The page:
The normal 40-hour workweek might soon be a thing of the past
In the future, people may listen to the Dolly Parton classic “9 to 5” and wonder why she chose that timeframe. Among the many things the COVID-19 pandemic has changed are the hours and days businesses expect their employees to work.
What started as adjustments for safety and flexibility during the crisis may very well turn into permanent changes to the traditional 40-hour workweek. More companies are realizing that alternative work arrangements can improve employee satisfaction and productivity while also saving on overhead. Additionally, in an increasingly competitive hiring market, employers that don’t find ways to make themselves stand out risk losing top-tier talent.
Still, not every arrangement will work for every business. You’ll have to decide what best fits the needs of your organization and employees. Below are some of the top alternative work schedules that other organizations have had success with recently.
Remote 40-hour flexible workweek
The COVID-19 lockdown resulted in more than 40 percent of the U.S. labor force working from home full-time. Many thrust into this situation needed to deal not only with a new work environment, but also unprecedented familial obligations. Offering flexible hours became a way for employers to help staff members deal with online learning and childcare demands.
While necessity prompted this situation, preference may keep it going. Employers and employees alike at numerous companies see value in continuation.
“We are seriously considering making the change to remote work a permanent thing as this experience has made us realize that we don’t necessarily need to be in an office and to incur all the costs related to a physical location,” says Jenna Carson, HR Manager at Music Grotto. “Our productivity has remained high, and we have managed to keep the collaboration and communication that helps our business succeed.”
She also notes that since implementing flexible working hours, the company has seen an increase in engagement and motivation. “Our team is able to balance their work and home lives much more easily when working remotely, and this has led to a happier, more motivated staff.”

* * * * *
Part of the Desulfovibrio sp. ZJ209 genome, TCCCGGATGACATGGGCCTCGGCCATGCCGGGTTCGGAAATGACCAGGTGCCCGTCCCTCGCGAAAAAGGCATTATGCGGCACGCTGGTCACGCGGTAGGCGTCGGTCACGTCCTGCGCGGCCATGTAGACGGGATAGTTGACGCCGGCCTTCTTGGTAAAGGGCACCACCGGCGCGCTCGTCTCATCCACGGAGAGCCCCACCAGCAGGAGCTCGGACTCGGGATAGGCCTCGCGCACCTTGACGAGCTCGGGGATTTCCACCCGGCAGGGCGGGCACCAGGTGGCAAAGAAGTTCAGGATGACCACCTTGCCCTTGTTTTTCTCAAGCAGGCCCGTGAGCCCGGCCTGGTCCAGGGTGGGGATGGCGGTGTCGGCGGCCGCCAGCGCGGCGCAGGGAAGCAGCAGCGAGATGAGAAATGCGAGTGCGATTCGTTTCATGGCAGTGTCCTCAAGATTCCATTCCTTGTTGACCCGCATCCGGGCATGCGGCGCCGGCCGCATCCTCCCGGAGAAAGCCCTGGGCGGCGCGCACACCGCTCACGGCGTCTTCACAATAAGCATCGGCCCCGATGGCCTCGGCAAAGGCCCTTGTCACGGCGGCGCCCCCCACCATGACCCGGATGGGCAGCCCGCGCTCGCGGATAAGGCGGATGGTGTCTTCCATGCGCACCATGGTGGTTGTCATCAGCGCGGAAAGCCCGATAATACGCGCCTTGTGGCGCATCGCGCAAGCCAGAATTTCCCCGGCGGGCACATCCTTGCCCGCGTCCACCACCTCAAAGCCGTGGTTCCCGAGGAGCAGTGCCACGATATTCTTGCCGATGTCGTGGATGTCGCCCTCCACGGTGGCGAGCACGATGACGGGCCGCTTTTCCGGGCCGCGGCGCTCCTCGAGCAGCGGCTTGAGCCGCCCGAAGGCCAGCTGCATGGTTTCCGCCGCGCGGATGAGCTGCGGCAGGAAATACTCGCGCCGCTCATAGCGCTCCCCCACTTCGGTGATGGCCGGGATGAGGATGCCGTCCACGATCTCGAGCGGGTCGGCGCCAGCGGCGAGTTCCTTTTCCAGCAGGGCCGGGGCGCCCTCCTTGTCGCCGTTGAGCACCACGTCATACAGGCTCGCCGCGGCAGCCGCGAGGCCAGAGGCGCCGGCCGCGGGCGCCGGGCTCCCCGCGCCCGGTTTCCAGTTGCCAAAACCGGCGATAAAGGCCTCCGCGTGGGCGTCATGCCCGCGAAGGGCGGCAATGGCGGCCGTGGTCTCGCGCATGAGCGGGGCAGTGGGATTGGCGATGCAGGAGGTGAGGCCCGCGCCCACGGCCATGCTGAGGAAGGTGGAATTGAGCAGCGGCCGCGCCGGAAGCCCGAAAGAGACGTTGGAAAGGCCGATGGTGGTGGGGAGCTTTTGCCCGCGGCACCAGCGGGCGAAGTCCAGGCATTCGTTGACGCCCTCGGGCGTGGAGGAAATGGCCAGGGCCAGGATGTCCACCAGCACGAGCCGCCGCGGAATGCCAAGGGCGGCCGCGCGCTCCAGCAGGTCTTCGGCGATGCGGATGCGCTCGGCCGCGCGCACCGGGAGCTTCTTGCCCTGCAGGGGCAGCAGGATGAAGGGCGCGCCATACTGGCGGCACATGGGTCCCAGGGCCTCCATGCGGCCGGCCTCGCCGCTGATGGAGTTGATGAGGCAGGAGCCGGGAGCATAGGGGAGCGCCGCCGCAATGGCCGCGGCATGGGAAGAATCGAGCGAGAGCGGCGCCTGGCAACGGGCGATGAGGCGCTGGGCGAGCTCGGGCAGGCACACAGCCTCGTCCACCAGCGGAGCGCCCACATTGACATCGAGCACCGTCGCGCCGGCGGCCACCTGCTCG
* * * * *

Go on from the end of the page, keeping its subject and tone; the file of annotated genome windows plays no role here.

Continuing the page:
Despite witnessing the feasibility of remote work and flexible hours, organizations often need or desire to maintain some on-site staff. Managers cite better collaboration and innovation when colleagues physically gather together. Additionally, businesses will want to provide the option for customers who prefer in-person interaction.
Additionally, not all employees want to spend their full 40-hour workweek work from home all of the time. They miss office socialization and getting out of the house.
So-called hybrid arrangements provide what many deem as the best of both worlds. Hybrids offer a range of possibilities based on needs and preferences. Some staff members may work solely from home, others exclusively in the office. Employers may require everyone to come in on certain days and operate remotely on others. Others may let employees choose to work in-office a few days and telecommute the rest. Combinations abound.
The 3-2-2 schedule
One hybrid work arrangement gaining momentum is the 3-2-2 schedule. Employees work three days in the office, two days remotely, and have two days off. Experts believe the combination of traditional and remote work will promote a better work-life balance. However, it allows employers to still reap the benefits of physically gathering team members together.
For some employers, safety concerns fuel interest hybrid work arrangements. Jamie Hickey, founder of Xotive Facility Solutions, says that members of her 10- person staff determined they wanted to come back to work after quarantine restrictions lifted, but only if they could be socially distanced.